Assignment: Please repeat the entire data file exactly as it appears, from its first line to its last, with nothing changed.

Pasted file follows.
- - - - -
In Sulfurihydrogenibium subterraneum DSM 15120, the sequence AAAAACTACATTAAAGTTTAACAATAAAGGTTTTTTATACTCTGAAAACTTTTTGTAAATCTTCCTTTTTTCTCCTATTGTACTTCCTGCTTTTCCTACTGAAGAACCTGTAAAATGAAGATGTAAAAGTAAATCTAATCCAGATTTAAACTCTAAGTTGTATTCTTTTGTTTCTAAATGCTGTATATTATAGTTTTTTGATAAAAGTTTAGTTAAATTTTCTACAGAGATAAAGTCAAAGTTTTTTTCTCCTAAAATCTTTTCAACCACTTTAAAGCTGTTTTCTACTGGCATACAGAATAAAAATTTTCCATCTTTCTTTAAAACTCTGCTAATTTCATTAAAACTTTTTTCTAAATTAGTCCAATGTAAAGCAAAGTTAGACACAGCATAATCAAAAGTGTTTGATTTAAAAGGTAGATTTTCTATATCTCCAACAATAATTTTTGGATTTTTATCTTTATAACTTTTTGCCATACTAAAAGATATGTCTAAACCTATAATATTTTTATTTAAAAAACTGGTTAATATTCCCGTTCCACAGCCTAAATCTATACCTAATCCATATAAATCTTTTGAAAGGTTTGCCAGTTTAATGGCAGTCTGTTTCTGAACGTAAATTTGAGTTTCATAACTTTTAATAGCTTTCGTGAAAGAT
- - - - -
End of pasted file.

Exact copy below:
In Sulfurihydrogenibium subterraneum DSM 15120, the sequence AAAAACTACATTAAAGTTTAACAATAAAGGTTTTTTATACTCTGAAAACTTTTTGTAAATCTTCCTTTTTTCTCCTATTGTACTTCCTGCTTTTCCTACTGAAGAACCTGTAAAATGAAGATGTAAAAGTAAATCTAATCCAGATTTAAACTCTAAGTTGTATTCTTTTGTTTCTAAATGCTGTATATTATAGTTTTTTGATAAAAGTTTAGTTAAATTTTCTACAGAGATAAAGTCAAAGTTTTTTTCTCCTAAAATCTTTTCAACCACTTTAAAGCTGTTTTCTACTGGCATACAGAATAAAAATTTTCCATCTTTCTTTAAAACTCTGCTAATTTCATTAAAACTTTTTTCTAAATTAGTCCAATGTAAAGCAAAGTTAGACACAGCATAATCAAAAGTGTTTGATTTAAAAGGTAGATTTTCTATATCTCCAACAATAATTTTTGGATTTTTATCTTTATAACTTTTTGCCATACTAAAAGATATGTCTAAACCTATAATATTTTTATTTAAAAAACTGGTTAATATTCCCGTTCCACAGCCTAAATCTATACCTAATCCATATAAATCTTTTGAAAGGTTTGCCAGTTTAATGGCAGTCTGTTTCTGAACGTAAATTTGAGTTTCATAACTTTTAATAGCTTTCGTGAAAGAT